Speaking American

Why doesn't some painstaking pundit attempt a grammar of the American language...? English, that is, as spoken by the great masses of the plain people of this fair land.

H. L. Mencken, born on this day in 1880, answered his own question with The American Language (1919), still regarded as an essential text on the evolution of the national tongue. In an appendix containing "Specimens of the American Vulgate," Mencken offers "The Declaration of Independence in American"; the excerpt below is from Mencken's "all men are created equal" passage:    

…All we got to say on this proposition is this: first, you and me is as good as anybody else, and maybe a damn sight better; second, nobody ain't got no right to take away none of our rights; third, every man has got a right to live, to come and go as he pleases, and to have a good time however he likes, so long as he don't interfere with nobody else. That any government that don't give a man these rights ain't worth a damn; also, people ought to choose the kind of goverment they want themselves, and nobody else ought to have no say in the matter. That whenever any goverment don't do this, then the people have got a right to can it and put in one that will take care of their interests.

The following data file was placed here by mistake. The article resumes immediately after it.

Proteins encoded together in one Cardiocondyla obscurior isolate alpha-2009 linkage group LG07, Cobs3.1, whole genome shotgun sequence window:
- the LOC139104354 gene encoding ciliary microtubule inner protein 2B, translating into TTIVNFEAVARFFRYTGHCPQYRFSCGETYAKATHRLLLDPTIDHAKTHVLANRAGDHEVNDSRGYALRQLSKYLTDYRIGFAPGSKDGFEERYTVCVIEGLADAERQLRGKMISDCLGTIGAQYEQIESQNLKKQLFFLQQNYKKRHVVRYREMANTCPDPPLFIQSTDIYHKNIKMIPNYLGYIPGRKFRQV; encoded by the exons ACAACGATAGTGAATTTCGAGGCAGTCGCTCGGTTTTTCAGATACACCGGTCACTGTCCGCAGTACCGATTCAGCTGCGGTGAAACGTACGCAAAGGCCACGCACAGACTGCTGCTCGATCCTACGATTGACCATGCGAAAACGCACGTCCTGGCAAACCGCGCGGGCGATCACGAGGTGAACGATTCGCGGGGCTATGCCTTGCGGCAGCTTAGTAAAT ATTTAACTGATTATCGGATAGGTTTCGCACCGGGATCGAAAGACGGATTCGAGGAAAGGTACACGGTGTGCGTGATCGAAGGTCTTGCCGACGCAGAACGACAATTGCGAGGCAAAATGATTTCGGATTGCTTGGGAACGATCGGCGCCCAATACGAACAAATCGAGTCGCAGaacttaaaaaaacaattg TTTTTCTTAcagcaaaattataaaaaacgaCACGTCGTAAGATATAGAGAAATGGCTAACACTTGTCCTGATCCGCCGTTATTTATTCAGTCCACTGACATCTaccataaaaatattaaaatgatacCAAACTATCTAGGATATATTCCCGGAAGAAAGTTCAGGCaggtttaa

Daybook is contributed by Steve King, who teaches in the English Department of Memorial University in St. John's, Newfoundland. His literary daybook began as a radio series syndicated nationally in Canada. He can be found online at todayinliterature.com.

Kenneth Calhoun (Black Moon) and Lysley Tenorio (Monstress) of the Discover Great New Writers program on B-movies, heritage, and finales.

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